Postherpetic Neuralgia

Overview

What is postherpetic neuralgia (PHN)?

Postherpetic neuralgia (PHN) is a painful, long-lasting condition. It is more likely to develop in older patients after an attack of shingles (varicella-zoster virus). Even after the severe rash of shingles lessens, pain can continue in shingles-affected areas. This condition is known as PHN when the pain continues for longer than 4 months after the onset of the rash. PHN occurs most often in older adults and in patients whose immune systems have been compromised.

Symptoms and Causes

What causes postherpetic neuralgia (PHN)?

The pain of PHN, which occurs in the same area as the pain and rash of shingles, results from damage to nerve fibers during the shingles infection. Shingles is caused by a recurrence of the varicella-zoster virus, the same virus that causes chickenpox. Anyone who has had chickenpox can get shingles, but the disorder is most common in people over the age of 60.

What are the symptoms of postherpetic neuralgia (PHN)?

In PHN, pain is intense and may be described as burning, stabbing, or gnawing. Affected areas of the body may be hypersensitive or may have decreased sensation. Areas formerly affected by shingles may show evidence of skin scarring.

Diagnosis and Tests

How is postherpetic neuralgia diagnosed (PHN)?

PHN usually is diagnosed when a patient’s pain lasts more than 30 days after an attack of shingles or for more than 90 days after rash onset.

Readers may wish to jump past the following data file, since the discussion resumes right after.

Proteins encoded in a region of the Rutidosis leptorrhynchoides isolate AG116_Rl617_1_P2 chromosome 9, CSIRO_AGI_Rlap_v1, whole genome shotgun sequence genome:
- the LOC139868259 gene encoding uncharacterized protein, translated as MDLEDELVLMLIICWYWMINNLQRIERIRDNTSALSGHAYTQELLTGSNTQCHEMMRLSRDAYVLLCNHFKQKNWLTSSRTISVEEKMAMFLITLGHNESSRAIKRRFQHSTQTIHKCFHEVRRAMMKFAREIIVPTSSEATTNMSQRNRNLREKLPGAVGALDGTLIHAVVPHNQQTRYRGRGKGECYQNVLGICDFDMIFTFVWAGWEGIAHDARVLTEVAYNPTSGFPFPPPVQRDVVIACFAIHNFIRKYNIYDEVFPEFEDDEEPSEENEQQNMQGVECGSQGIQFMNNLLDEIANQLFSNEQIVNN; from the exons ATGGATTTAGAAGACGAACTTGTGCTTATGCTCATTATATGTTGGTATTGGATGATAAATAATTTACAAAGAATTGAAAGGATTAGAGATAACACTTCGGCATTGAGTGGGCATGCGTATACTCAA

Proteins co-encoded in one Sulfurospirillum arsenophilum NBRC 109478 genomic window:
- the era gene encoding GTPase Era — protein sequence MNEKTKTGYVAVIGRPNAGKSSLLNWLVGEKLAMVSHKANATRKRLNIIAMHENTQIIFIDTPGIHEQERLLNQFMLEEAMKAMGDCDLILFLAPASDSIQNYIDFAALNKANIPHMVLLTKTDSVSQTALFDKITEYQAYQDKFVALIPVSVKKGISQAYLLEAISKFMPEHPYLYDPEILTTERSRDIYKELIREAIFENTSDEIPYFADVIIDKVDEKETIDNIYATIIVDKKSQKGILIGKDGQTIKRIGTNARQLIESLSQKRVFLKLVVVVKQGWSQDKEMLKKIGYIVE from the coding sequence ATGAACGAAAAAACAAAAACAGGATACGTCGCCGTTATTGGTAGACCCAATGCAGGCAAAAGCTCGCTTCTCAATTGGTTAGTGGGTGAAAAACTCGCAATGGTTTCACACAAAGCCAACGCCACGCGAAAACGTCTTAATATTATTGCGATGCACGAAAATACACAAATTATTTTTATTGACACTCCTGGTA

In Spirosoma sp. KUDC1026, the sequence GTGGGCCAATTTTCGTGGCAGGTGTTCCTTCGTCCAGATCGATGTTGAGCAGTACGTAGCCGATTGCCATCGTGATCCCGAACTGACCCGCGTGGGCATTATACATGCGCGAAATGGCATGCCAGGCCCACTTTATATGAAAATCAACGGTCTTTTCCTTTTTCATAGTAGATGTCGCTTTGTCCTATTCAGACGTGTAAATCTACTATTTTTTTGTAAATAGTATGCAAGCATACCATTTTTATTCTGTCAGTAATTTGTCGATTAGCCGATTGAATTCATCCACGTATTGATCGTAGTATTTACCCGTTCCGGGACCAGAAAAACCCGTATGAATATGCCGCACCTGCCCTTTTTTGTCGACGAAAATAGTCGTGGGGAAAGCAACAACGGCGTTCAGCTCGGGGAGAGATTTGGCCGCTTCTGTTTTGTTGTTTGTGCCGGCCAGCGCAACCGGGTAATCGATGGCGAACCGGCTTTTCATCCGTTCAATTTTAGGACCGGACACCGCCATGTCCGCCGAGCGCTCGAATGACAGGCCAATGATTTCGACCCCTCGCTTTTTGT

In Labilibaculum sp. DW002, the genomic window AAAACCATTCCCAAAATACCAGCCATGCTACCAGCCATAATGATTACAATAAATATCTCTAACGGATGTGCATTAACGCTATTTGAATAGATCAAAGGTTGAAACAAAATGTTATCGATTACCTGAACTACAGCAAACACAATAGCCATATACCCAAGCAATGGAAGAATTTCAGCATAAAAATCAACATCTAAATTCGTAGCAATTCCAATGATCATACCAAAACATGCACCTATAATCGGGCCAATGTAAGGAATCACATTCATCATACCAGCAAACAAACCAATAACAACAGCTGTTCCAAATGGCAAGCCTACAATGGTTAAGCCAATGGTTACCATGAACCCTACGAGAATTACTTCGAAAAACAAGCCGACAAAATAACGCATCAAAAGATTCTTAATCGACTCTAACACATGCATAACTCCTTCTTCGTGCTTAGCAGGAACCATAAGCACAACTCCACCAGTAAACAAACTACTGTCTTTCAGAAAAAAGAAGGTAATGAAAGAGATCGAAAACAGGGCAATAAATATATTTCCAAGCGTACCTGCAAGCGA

Management and Treatment

How is postherpetic neuralgia (PHN) treated?

Patients with PHN should receive treatment to control serious symptoms and prevent problems. PHN is treated with medications including:

  • Amitriptyline
  • Capsaicin cream and patch
  • Gabapentin
  • Lidoderm cream and patch
  • NSAIDs
  • Opioids
  • Pregabalin
  • Tramadol

In some cases, there is a tendency for PHN to improve over time without treatment, but that improvement usually levels off after 1 year from the start of symptoms.

Last reviewed by a Cleveland Clinic medical professional on 03/14/2016.

References

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Cleveland Clinic is a non-profit academic medical center. Advertising on our site helps support our mission. We do not endorse non-Cleveland Clinic products or services. Policy

Cleveland Clinic is a non-profit academic medical center. Advertising on our site helps support our mission. We do not endorse non-Cleveland Clinic products or services. Policy